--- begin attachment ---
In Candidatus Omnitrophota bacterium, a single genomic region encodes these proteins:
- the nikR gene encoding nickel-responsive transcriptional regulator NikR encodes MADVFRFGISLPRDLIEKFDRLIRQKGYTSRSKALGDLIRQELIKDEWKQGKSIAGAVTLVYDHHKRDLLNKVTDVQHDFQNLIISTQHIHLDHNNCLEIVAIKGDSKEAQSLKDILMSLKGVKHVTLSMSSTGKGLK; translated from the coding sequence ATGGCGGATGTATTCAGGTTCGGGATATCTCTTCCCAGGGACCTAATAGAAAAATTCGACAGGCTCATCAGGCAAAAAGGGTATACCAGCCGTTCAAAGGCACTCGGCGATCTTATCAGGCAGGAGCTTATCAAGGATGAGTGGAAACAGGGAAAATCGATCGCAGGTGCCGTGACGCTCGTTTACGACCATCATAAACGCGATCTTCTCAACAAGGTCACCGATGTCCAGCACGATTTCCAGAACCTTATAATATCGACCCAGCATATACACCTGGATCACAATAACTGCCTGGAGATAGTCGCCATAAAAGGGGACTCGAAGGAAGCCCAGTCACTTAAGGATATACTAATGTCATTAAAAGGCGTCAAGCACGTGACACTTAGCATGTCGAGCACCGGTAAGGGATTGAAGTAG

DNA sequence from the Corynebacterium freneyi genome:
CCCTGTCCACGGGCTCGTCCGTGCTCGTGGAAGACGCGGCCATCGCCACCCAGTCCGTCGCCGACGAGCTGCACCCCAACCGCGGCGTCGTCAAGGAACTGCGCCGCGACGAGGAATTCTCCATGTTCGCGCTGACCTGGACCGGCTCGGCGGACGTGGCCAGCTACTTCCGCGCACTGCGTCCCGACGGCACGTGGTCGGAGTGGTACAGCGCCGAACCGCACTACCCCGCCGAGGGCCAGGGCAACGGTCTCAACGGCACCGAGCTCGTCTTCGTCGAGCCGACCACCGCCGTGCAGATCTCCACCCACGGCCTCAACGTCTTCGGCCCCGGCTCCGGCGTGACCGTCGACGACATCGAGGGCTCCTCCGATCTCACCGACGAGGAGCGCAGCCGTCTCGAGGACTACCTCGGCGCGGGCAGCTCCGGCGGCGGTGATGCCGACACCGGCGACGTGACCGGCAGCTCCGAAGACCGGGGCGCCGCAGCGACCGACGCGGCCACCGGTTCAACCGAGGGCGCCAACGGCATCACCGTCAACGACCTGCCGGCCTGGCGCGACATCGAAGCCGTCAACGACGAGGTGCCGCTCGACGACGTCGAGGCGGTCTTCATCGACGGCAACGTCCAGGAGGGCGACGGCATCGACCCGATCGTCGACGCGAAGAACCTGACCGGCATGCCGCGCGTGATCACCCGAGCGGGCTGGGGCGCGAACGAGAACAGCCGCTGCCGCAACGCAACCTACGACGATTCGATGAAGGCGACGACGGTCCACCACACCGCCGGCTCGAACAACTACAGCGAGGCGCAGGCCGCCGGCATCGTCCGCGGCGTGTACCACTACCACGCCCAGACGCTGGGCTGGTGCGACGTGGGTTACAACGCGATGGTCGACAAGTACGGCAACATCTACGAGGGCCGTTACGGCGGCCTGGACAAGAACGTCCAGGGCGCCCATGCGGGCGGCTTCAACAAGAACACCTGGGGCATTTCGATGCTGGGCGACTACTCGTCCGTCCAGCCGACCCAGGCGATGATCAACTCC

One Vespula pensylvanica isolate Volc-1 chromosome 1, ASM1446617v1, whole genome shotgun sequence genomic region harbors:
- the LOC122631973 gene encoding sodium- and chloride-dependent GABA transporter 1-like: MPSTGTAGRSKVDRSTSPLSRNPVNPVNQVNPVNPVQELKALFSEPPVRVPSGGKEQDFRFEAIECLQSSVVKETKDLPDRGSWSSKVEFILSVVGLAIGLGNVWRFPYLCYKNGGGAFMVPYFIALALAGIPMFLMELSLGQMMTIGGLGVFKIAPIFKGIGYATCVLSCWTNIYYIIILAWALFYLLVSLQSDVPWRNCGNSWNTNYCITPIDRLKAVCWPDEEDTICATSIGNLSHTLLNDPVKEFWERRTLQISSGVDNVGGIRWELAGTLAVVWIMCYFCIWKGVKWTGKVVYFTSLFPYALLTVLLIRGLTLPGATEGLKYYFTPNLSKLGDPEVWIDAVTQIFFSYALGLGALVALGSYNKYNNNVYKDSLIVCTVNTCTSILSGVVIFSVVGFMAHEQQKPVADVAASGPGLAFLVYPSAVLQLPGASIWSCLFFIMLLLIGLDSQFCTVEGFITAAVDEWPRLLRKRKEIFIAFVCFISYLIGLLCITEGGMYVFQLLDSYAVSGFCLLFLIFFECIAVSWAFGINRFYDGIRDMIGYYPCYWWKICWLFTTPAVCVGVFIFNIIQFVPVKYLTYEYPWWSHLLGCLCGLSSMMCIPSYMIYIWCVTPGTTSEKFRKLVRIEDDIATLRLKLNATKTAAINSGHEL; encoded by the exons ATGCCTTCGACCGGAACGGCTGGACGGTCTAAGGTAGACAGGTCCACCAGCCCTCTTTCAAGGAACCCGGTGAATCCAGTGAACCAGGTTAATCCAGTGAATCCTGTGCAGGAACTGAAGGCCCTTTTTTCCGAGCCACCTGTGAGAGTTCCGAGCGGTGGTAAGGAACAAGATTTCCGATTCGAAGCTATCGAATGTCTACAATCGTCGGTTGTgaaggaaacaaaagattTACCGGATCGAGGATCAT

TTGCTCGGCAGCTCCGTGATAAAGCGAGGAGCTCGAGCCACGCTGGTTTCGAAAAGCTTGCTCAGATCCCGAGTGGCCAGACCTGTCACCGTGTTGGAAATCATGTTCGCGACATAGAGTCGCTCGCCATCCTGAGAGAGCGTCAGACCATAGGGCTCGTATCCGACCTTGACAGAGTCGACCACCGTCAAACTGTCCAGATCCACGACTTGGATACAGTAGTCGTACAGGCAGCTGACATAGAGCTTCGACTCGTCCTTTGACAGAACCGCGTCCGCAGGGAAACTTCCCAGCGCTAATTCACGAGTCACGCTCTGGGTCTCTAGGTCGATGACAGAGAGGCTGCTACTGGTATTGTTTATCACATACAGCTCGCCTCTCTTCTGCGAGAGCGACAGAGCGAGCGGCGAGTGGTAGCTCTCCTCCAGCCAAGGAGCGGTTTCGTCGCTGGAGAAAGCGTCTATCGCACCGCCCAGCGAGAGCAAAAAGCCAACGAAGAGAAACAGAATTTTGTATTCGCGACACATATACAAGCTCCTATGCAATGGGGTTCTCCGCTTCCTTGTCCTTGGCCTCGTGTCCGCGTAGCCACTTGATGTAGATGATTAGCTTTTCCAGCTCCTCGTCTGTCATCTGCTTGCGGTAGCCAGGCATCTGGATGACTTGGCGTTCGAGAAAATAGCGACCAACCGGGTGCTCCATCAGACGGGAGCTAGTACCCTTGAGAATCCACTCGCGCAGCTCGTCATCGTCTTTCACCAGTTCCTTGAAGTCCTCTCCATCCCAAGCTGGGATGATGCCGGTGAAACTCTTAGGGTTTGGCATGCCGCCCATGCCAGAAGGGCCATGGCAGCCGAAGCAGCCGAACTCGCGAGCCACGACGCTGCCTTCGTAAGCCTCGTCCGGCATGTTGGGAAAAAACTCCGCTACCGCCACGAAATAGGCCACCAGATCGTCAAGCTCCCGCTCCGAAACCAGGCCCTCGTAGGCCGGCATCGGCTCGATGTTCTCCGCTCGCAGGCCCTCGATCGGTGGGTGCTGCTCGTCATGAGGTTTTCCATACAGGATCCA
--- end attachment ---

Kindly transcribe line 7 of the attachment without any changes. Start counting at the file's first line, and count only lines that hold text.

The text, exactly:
TTGCTCGGCAGCTCCGTGATAAAGCGAGGAGCTCGAGCCACGCTGGTTTCGAAAAGCTTGCTCAGATCCCGAGTGGCCAGACCTGTCACCGTGTTGGAAATCATGTTCGCGACATAGAGTCGCTCGCCATCCTGAGAGAGCGTCAGACCATAGGGCTCGTATCCGACCTTGACAGAGTCGACCACCGTCAAACTGTCCAGATCCACGACTTGGATACAGTAGTCGTACAGGCAGCTGACATAGAGCTTCGACTCGTCCTTTGACAGAACCGCGTCCGCAGGGAAACTTCCCAGCGCTAATTCACGAGTCACGCTCTGGGTCTCTAGGTCGATGACAGAGAGGCTGCTACTGGTATTGTTTATCACATACAGCTCGCCTCTCTTCTGCGAGAGCGACAGAGCGAGCGGCGAGTGGTAGCTCTCCTCCAGCCAAGGAGCGGTTTCGTCGCTGGAGAAAGCGTCTATCGCACCGCCCAGCGAGAGCAAAAAGCCAACGAAGAGAAACAGAATTTTGTATTCGCGACACATATACAAGCTCCTATGCAATGGGGTTCTCCGCTTCCTTGTCCTTGGCCTCGTGTCCGCGTAGCCACTTGATGTAGATGATTAGCTTTTCCAGCTCCTCGTCTGTCATCTGCTTGCGGTAGCCAGGCATCTGGATGACTTGGCGTTCGAGAAAATAGCGACCAACCGGGTGCTCCATCAGACGGGAGCTAGTACCCTTGAGAATCCACTCGCGCAGCTCGTCATCGTCTTTCACCAGTTCCTTGAAGTCCTCTCCATCCCAAGCTGGGATGATGCCGGTGAAACTCTTAGGGTTTGGCATGCCGCCCATGCCAGAAGGGCCATGGCAGCCGAAGCAGCCGAACTCGCGAGCCACGACGCTGCCTTCGTAAGCCTCGTCCGGCATGTTGGGAAAAAACTCCGCTACCGCCACGAAATAGGCCACCAGATCGTCAAGCTCCCGCTCCGAAACCAGGCCCTCGTAGGCCGGCATCGGCTCGATGTTCTCCGCTCGCAGGCCCTCGATCGGTGGGTGCTGCTCGTCATGAGGTTTTCCATACAGGATCCA